I am not a technologist. I just bought my third mobile phone, a bottom-of-the-line Samsung. (I have been mobile free since 2005, and I only had one from 2003 to 2005 because Peace Corps was piloting a new safety and security program using mobile phones when I was a Volunteer.) My wife and I got a text message the other day and neither one of us could figure out how to respond using a numeric answer, so instead we spelled out the time we wanted the babysitter to come. But, I do have an Ipad; it was our Christmas gift to ourselves this past year. We decided to put a few games on it for my soon to be three year old son as well as some Curious George episodes for all of the plane rides we take. Sad to say, within two months my son had nearly the same skills at interfacing with this machine as I did.
With the birth of my first son, I finally decided to join the masses on facebook. I did this so that I would be able to better communicate with friends and especially family. Now that I had a child, I felt a need to keep my own parents and in-laws more connected to the development of their grandson. 459 “friends” later, I don’t even know who I have given access to all of those cute baby and family photos as well as all of those humorous and revealing 140 character length messages I feel compelled to write.
With my son’s burgeoning Ipad skills, the numerous articles and stories about the merits and horrors of technology & children, and my own mystification with the internet and all sorts of technology; I keep needing to assess what exactly it is I should be doing to foster a healthy, well-adjusted adult, out of my toddler. To help guide me, I read Wired Magazine, as well as Scientific America on occasion. While perhaps not the most parenting oriented magazines, they both often run articles that address this very topic. One story has particularly pricked my imagination. (I apologize, I do not remember the name of the article, who wrote it, or from which source it came from. I am pretty good at remembering details of a story, just not the citation.)
Nicholas Carr has written a book, ‘The Shallows’, where he argues that constant use of the Internet will change how your brain is structured. True, as to any activity you do repeatedly. Now Carr argues that this is a bad thing and making humans dumber. (Note: I have not read the book, I am simply retelling what I have read from someone else who has read said book….perhaps Carr does have a good argument.) Please read John Harris’ Guardian article, ‘How the internet is altering your mind’, for a decent appraisal of the book and the argument. But, what I read at some point in some magazine was the argument that, “Yes, the Internet and technology is changing brain structures and behavioral patterns; but this is the next step in evolution.” Similar to changes that must have taken place when humans decided to move away from their nomadic life-styles (obviously I missed that step in evolution) and begin to cultivate land, certain changes are now taking places that will allow humans to better function in a technology-based world. (I believe the author even went on to suggest that ADD/ADHD were signs of this evolutionary process.) The end point of this article was that if parents were to refrain from introducing technology to children, or from allowing them to use it, that they would be creating a tech skill/knowledge deficient adult who would then face many disadvantages in an increasingly technology-based society.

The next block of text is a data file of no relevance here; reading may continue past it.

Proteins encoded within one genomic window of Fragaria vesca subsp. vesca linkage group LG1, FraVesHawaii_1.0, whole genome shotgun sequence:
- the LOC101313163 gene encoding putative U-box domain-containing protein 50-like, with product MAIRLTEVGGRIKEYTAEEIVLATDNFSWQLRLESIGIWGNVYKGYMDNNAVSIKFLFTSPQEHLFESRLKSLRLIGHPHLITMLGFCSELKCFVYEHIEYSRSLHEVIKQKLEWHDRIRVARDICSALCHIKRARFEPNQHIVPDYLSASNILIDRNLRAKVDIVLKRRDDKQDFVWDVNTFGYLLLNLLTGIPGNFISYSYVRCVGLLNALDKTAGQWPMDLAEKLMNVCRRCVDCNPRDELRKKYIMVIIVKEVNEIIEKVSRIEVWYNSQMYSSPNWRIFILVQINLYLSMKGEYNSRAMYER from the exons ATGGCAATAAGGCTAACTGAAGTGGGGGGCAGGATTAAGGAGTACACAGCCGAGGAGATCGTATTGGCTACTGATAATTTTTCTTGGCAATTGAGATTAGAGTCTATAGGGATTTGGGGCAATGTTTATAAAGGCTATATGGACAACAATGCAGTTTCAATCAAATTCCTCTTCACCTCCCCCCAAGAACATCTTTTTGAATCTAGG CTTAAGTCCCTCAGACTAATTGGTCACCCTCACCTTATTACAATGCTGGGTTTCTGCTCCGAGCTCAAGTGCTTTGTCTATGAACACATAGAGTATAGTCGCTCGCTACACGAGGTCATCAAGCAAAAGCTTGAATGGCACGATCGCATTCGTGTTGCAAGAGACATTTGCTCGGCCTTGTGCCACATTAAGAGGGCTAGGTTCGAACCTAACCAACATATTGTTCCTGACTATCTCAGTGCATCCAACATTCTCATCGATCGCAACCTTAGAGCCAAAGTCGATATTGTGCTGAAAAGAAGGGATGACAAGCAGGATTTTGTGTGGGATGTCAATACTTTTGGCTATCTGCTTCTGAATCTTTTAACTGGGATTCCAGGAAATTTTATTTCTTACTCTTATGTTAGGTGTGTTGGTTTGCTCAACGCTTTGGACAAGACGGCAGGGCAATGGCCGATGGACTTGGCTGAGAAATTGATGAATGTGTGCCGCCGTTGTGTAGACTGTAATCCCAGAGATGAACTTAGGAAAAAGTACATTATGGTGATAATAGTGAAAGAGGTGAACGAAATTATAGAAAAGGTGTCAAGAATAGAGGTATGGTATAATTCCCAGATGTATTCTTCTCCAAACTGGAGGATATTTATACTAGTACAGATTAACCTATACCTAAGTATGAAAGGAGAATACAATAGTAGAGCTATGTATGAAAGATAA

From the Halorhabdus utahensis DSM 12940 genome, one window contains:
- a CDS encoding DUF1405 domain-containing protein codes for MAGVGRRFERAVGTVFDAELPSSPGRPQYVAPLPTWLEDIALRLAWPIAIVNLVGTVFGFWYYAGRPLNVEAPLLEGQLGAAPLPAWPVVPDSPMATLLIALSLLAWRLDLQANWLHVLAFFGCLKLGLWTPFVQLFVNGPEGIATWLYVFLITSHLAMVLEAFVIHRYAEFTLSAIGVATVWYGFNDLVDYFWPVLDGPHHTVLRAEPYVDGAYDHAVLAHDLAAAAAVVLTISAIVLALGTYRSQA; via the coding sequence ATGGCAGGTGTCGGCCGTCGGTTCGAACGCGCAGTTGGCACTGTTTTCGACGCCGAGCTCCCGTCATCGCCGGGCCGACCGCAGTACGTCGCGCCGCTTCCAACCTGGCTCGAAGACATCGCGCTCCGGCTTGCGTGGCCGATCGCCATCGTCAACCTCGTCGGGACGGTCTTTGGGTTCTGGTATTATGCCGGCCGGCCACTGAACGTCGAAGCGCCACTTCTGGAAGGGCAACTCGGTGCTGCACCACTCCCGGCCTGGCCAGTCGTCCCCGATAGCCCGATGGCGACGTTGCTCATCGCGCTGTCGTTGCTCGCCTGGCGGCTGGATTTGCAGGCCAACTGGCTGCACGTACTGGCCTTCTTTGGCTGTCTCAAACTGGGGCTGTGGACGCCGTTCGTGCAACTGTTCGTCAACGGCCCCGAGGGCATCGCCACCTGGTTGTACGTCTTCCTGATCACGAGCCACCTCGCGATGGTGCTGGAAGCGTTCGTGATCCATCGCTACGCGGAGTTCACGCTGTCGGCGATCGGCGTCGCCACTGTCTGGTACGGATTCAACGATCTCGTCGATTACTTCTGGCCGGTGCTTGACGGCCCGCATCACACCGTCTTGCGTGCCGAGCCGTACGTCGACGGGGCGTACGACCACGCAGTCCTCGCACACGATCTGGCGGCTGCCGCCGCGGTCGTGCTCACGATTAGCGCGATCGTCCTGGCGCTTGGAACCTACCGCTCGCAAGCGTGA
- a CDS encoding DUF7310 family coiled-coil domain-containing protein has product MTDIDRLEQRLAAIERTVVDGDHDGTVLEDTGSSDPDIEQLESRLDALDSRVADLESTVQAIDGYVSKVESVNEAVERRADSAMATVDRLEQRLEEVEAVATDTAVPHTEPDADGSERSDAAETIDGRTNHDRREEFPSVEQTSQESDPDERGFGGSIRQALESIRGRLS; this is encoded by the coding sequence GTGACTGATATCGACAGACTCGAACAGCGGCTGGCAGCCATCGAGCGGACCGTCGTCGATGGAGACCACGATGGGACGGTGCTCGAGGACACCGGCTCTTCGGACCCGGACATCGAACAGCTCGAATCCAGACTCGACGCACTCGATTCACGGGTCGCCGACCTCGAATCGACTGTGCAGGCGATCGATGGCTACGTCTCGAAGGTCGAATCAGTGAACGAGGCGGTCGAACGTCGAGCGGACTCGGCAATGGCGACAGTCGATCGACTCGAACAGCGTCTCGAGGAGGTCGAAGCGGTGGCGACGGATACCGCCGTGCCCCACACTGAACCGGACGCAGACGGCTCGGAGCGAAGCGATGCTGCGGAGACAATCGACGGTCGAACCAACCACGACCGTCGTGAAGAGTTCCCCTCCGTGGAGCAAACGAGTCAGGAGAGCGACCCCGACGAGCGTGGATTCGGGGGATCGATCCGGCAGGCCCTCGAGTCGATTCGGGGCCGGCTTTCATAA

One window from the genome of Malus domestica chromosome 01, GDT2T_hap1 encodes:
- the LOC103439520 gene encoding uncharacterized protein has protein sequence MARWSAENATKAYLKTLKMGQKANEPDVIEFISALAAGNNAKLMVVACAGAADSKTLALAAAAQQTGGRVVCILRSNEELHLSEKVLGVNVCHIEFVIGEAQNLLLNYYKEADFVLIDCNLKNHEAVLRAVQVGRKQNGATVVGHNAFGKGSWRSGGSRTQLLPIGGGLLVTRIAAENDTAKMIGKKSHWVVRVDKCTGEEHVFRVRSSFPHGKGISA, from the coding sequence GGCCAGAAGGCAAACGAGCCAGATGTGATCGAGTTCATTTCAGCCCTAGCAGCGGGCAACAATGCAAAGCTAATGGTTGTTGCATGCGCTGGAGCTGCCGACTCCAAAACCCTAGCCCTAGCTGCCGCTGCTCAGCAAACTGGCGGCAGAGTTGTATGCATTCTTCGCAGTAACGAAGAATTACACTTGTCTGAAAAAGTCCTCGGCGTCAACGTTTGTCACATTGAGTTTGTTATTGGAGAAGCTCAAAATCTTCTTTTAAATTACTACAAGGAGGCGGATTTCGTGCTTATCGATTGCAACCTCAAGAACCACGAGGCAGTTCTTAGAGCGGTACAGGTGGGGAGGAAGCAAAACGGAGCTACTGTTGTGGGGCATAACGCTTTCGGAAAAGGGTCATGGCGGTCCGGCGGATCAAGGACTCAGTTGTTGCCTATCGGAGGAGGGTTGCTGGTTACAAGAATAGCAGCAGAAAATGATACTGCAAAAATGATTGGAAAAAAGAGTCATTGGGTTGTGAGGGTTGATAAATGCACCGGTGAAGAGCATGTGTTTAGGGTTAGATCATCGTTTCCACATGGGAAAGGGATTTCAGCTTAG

So, as a digital immigrant with pretty low marks in technology skill and knowledge, what am I supposed to do when raising my own sons? Do I introduce as much technology as I can and help them develop into super techies for the future; or, will that simply make them dumber homo-sapiens that are no longer capable of deep thinking and reflective thought? Obviously, taking a page out of Buddhism, there must be a middle-path. But one of the fears that I have, is that my children will very quickly outpace my own skills and knowledge when it comes to the internet and technology, and that I will then be unable to be a good role-model for them in how to responsibly and safely use the internet.
Even the question of what is safe or not safe on the Internet is one that boggles my mind. It seems that there is an alarming amount of warnings regarding how unsafe the Internet is. Is anything private anymore? Who are those 459 “friends” that look at and comment on my photos? Who has access beyond them? What is that I say, or write, about today that will come back and haunt my sons in 15 or 25 years time? I honestly do not know. So, in trying to be diligent about these fears, I will refrain from using my sons’ names, nor will I post pictures of them. Additionally, perhaps its time to weed through those 459 strangers and narrow it down to a more limited list of friends and family; and too, it might be time to listen to my wife and delete old photos of K as a fetus from the internet. Who needs that anyways?
While I wish I could offer you something more practical or informative regarding being a parent in this tech-savvy world, I really just don’t know. But, perhaps if you were to view some of the links below from the Wired.com blog Geekdad, you might find some information more useful to you from more tech-savvy folks than I.
If you have any tips or sites that you have found particularly useful in regards on how to raise a tech-savvy and safe child, please do share.
And thanks for reading.